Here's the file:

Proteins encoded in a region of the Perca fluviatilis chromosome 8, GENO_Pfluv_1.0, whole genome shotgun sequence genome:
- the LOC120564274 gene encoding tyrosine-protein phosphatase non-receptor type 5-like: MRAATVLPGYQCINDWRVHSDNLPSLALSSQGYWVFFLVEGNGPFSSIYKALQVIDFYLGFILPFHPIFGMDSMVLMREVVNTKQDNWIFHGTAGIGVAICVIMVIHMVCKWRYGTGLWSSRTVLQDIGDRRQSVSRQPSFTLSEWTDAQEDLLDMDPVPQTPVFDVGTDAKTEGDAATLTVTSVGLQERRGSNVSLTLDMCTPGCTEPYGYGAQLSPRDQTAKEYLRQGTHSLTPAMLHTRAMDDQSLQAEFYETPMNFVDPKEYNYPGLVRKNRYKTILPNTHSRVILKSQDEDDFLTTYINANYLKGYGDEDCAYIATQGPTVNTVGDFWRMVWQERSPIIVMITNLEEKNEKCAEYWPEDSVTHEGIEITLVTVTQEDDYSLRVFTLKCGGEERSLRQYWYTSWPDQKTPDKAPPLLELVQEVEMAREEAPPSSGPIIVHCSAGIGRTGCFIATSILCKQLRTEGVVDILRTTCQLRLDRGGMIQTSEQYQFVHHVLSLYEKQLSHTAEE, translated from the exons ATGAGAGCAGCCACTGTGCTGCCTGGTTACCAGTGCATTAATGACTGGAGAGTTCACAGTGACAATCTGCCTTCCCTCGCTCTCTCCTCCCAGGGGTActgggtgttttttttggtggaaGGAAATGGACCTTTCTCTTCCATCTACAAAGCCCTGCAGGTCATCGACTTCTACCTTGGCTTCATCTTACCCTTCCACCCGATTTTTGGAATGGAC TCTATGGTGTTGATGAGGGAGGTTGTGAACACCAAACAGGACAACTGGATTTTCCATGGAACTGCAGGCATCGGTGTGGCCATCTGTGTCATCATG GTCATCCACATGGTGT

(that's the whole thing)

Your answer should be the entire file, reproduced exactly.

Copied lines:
Proteins encoded in a region of the Perca fluviatilis chromosome 8, GENO_Pfluv_1.0, whole genome shotgun sequence genome:
- the LOC120564274 gene encoding tyrosine-protein phosphatase non-receptor type 5-like: MRAATVLPGYQCINDWRVHSDNLPSLALSSQGYWVFFLVEGNGPFSSIYKALQVIDFYLGFILPFHPIFGMDSMVLMREVVNTKQDNWIFHGTAGIGVAICVIMVIHMVCKWRYGTGLWSSRTVLQDIGDRRQSVSRQPSFTLSEWTDAQEDLLDMDPVPQTPVFDVGTDAKTEGDAATLTVTSVGLQERRGSNVSLTLDMCTPGCTEPYGYGAQLSPRDQTAKEYLRQGTHSLTPAMLHTRAMDDQSLQAEFYETPMNFVDPKEYNYPGLVRKNRYKTILPNTHSRVILKSQDEDDFLTTYINANYLKGYGDEDCAYIATQGPTVNTVGDFWRMVWQERSPIIVMITNLEEKNEKCAEYWPEDSVTHEGIEITLVTVTQEDDYSLRVFTLKCGGEERSLRQYWYTSWPDQKTPDKAPPLLELVQEVEMAREEAPPSSGPIIVHCSAGIGRTGCFIATSILCKQLRTEGVVDILRTTCQLRLDRGGMIQTSEQYQFVHHVLSLYEKQLSHTAEE, translated from the exons ATGAGAGCAGCCACTGTGCTGCCTGGTTACCAGTGCATTAATGACTGGAGAGTTCACAGTGACAATCTGCCTTCCCTCGCTCTCTCCTCCCAGGGGTActgggtgttttttttggtggaaGGAAATGGACCTTTCTCTTCCATCTACAAAGCCCTGCAGGTCATCGACTTCTACCTTGGCTTCATCTTACCCTTCCACCCGATTTTTGGAATGGAC TCTATGGTGTTGATGAGGGAGGTTGTGAACACCAAACAGGACAACTGGATTTTCCATGGAACTGCAGGCATCGGTGTGGCCATCTGTGTCATCATG GTCATCCACATGGTGT